The Adam Sandler/Drew Barrymore film The Wedding Singer was a surprise hit in 1998. Its stage adaptation landed on Broadway in 2006 and was less so, running for just 284 performances – quite respectable 40 years ago, but much less than stellar with current Broadway economics. The show was hailed as generally appealing, but ultimately derivative and slightly bland. The not at all bland staging of The Wedding Singer at the Old Log suggests that the Broadway version’s director simply didn’t have things calibrated right.
Under Kent Knutson’s direction, the Old Log’s The Wedding Singer is an up-close-and-personal trip down retro lane, with flashy dance production numbers and delightfully excessive song deliveries. This show shines from being up close: the Broadway production took place in the Al Hirschfeld Theatre, which was far too large at 1,424 seats; the Old Log’s 560 is about right. Things get off to a bang with a lively staging of “It’s Your Wedding Day,” and don’t let up too much until intermission. The cast is amiable, the sensitive numbers touching, and if the plot doesn’t exactly break new ground it still has a lot of sweet and fun moments, like a cutely literal duet called “Get Out of the Dumpster.”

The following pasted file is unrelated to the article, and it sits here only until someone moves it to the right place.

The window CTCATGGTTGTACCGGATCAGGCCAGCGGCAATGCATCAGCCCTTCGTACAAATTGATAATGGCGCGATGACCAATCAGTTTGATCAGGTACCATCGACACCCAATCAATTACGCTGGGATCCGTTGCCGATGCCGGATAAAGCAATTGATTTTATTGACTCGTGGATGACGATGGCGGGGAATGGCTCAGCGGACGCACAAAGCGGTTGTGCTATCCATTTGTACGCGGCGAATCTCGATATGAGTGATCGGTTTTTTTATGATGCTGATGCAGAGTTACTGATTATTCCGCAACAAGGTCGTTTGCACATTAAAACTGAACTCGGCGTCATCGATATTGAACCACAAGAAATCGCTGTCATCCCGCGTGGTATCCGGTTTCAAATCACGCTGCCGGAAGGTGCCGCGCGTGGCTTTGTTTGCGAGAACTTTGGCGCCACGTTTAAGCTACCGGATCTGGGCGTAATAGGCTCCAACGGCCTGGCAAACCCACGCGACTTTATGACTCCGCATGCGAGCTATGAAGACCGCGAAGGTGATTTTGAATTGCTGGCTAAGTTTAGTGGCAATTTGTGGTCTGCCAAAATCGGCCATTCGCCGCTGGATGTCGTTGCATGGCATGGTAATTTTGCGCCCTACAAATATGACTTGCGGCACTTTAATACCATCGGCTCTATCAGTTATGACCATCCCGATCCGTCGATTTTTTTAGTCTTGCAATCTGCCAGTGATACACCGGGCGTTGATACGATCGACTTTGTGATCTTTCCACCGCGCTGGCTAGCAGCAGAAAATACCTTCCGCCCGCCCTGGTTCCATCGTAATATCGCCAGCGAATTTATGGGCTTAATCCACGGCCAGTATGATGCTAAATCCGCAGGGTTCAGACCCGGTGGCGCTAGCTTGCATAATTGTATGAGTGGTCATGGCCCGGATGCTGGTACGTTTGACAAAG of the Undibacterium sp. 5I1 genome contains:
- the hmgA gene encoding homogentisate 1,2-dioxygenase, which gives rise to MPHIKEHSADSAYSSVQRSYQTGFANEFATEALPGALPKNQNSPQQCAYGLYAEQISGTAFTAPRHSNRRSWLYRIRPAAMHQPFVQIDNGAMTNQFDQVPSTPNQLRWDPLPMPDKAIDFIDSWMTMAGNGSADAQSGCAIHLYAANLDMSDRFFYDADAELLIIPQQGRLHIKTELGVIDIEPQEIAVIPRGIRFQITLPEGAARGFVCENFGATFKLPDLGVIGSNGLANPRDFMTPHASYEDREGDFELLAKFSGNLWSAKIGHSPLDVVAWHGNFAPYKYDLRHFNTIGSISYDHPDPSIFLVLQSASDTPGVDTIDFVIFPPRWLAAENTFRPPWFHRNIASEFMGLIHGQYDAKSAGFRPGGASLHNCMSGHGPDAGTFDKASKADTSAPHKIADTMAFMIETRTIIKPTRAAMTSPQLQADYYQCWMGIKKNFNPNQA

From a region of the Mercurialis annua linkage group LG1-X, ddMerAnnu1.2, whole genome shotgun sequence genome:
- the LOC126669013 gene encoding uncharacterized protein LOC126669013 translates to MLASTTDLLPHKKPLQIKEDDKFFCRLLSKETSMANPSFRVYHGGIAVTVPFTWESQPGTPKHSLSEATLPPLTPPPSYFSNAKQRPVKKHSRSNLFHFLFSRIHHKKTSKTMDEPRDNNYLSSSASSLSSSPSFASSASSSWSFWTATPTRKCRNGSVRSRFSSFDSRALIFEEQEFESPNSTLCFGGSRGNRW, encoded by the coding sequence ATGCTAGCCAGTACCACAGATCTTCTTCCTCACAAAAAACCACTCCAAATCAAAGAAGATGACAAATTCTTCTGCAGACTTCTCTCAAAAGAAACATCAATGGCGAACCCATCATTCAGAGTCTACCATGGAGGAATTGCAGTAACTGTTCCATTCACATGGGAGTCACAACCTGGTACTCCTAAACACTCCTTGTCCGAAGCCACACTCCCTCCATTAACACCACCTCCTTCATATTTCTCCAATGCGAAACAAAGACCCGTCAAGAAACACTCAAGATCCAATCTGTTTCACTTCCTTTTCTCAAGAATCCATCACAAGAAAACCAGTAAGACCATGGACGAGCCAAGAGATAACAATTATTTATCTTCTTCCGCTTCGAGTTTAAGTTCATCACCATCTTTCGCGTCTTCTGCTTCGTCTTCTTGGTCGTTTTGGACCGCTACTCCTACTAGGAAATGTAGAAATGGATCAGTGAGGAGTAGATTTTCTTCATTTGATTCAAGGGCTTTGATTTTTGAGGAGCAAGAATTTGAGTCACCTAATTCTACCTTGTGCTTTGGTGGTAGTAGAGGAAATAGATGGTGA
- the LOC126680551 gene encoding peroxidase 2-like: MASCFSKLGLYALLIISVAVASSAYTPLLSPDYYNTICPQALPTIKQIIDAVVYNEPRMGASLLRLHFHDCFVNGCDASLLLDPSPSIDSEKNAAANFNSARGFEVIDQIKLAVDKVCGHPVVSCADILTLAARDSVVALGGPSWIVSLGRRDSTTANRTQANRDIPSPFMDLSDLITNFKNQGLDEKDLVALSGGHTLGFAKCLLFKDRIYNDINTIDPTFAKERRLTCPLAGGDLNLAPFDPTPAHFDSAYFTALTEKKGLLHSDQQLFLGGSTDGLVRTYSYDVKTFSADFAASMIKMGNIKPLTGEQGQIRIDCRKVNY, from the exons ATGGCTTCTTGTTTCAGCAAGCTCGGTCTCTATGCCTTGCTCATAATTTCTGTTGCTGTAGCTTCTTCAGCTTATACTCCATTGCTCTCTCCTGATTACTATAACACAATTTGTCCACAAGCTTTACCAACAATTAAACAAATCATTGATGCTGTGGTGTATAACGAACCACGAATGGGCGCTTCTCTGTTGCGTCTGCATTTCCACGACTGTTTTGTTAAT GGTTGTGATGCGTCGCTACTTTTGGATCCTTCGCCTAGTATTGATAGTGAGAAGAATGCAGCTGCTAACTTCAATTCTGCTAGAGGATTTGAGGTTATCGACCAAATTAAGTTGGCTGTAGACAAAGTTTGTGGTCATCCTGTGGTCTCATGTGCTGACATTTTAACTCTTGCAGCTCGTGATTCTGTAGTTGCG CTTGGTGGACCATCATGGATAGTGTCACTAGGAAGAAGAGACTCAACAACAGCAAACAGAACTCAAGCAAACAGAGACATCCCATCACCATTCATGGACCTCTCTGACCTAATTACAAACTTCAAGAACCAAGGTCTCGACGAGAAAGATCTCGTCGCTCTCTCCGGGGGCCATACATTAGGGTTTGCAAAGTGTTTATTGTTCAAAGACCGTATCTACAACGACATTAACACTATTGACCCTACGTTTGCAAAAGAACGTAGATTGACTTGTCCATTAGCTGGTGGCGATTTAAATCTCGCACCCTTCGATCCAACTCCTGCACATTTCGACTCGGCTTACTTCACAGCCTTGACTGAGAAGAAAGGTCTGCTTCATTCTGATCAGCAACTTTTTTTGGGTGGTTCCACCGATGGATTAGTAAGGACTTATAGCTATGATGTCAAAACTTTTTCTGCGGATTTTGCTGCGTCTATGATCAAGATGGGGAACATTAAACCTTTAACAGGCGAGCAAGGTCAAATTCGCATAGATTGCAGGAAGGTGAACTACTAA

The ostensible lead, Eric Morris, takes center stage at the top of the show as the eponymous wedding singer Robbie Hart. Morris is charismatic and sings well, but quickly has to share the spotlight with some equally talented costars. Elizabeth Anderson (Julia Sullivan) is alluring to listen to and watch, and Philip C. Matthews (Glen Guglia) starts out the second act with a bang with an engaging, powerhouse delivery of “All About the Green.” The rest of the cast is not bad and the dancing is superb; you might just want to stay for drinks after to chat about the show.
Basil was named one of Musical America's 30 Professionals of the Year in 2017.